Tailgating with Toddlers

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Whether you're kicking off football season at a day-long tailgate party, or heading out to the parade route during Carnival season, outdoor celebrations are often a family affair that include children of all ages. Here is some advice for keeping your little fans safe this season no matter what the activity may be.

Protect children from too much sun exposure.

Not only can too much sun make children sick, but it can also cause permanent damage to the skin and boost their risk for skin cancer later in life. When children are outdoors for any activity, including tailgating follow these tips:

  • Apply at least an SPF 30 or higher sunscreen with broad spectrum UVA and UVB coverage to kids six months and older throughout the day. Begin applying 30 minutes before going outdoors and reapply as your child sweats.
  • Set up your child’s play area under a tent or in the shade.
  • Dress children in comfortable clothing, complete with hat and sunglasses.

Keep children hydrated.

  • Keep children hydrated by bringing plenty of water. Children can be especially sensitive to the heat. If they are running and playing, they will need extra hydration to replenish lost fluids.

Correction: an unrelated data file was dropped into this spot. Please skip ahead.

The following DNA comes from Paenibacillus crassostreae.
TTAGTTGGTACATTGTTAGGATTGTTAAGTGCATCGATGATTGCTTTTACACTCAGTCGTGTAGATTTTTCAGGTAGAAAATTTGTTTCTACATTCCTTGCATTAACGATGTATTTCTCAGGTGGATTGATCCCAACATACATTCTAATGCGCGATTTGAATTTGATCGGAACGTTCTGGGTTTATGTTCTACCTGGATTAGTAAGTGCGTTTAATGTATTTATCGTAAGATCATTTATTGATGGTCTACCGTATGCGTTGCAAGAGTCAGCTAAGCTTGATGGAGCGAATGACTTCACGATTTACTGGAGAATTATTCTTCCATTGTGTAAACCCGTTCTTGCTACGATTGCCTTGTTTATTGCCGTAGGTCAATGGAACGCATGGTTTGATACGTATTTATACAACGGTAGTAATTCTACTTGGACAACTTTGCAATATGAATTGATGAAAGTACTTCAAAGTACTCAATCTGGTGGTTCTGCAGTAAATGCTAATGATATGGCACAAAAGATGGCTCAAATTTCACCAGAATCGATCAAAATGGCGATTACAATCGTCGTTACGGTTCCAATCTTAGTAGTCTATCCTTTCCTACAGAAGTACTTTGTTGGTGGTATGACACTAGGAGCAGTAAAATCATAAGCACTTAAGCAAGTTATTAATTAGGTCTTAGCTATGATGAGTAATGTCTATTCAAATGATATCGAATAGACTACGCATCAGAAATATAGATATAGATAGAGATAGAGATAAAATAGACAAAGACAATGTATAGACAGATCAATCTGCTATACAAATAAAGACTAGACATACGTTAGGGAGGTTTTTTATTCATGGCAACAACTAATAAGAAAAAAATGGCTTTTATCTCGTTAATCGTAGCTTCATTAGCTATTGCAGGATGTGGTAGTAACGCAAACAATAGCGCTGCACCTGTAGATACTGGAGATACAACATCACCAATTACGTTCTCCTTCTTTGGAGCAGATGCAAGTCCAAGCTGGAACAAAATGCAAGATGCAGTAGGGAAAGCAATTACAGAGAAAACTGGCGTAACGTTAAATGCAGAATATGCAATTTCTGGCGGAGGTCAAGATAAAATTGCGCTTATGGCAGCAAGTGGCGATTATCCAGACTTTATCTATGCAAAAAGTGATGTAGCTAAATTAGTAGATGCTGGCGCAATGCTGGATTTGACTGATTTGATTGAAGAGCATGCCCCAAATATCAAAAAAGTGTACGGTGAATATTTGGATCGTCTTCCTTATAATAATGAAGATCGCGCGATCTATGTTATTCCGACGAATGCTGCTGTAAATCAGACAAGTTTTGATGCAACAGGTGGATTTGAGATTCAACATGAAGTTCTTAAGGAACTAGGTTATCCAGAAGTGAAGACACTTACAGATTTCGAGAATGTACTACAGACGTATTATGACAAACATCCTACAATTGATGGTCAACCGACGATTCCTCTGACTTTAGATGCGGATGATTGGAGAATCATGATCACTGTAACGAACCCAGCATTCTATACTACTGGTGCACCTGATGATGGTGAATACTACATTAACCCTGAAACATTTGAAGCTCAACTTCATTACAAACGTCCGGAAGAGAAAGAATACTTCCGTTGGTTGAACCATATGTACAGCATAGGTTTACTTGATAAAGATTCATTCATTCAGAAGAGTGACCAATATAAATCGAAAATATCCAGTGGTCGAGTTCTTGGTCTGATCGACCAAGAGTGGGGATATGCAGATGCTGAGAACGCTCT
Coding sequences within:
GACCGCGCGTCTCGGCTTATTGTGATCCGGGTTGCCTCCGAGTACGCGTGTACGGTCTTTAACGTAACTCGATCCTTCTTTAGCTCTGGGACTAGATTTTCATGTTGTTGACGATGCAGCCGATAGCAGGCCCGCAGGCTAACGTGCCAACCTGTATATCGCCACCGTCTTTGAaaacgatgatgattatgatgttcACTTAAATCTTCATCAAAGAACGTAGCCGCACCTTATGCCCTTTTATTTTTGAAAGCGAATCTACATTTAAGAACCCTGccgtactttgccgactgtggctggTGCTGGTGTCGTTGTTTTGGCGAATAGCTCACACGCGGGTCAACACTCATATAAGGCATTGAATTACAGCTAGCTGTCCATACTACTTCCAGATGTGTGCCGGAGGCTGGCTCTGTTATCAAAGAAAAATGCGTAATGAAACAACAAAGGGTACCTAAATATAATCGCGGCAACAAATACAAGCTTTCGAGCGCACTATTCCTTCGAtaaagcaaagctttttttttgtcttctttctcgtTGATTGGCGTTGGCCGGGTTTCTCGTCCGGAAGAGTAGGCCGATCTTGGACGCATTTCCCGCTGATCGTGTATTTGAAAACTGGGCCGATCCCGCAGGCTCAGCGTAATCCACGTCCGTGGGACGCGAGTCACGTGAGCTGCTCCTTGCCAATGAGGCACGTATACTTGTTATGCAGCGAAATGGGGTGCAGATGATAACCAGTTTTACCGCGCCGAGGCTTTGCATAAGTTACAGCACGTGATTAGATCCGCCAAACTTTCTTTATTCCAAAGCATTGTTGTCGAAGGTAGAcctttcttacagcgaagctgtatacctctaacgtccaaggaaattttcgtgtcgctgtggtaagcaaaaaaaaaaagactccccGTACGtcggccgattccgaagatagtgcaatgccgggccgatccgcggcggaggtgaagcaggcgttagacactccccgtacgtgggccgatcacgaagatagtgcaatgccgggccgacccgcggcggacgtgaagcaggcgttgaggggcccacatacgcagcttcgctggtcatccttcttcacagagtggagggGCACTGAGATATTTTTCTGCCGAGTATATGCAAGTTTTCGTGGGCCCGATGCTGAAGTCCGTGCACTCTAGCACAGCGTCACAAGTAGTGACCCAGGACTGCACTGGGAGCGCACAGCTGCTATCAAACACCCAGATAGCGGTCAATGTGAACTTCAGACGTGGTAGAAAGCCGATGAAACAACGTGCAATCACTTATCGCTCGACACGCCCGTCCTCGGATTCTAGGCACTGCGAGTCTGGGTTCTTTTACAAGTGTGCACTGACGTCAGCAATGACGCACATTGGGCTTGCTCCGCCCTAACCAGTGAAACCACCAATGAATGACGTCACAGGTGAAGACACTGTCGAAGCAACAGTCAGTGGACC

• Bring child-friendly snacks and foods that can be enjoyed throughout the day without the risk of spoiling and follow all food safety guidelines for serving food outdoors.
  • As alcohol is often present at tailgate parties, I suggest that a sober adult supervise the children at all times. Do NOT drink and drive at anytime.

Avoid getting lost.

With game day festivities drawing thousands, it only takes a second for children to become lost in a crowd.

  • Have family and kid-friendly activities in your tailgate area to keep your child occupied and to reduce their chances of wandering off and becoming lost.
  • Plan in advance a designated, common meeting place in case a child does become lost.
  • Remember what your child is wearing. Dress your child in something very unique – a special hat or arm band –something that stands out so that it is easier to spot them among other fans.
  • When navigating game day traffic on foot, keep children close and make sure they know the rules for safely crossing streets.

Take your time and prepare for high noise levels.

  • Allow plenty of time to enter so that children do not feel rushed or crowded on the stairs.
  • Prepare your child for the noise level. Bring foam or wax earplugs or noise-cancelling headphones for small children to help reduce noise.

Take time beforehand to explain the overall feel of a football game to their children so that mom, dad and child can enjoy the experience together.

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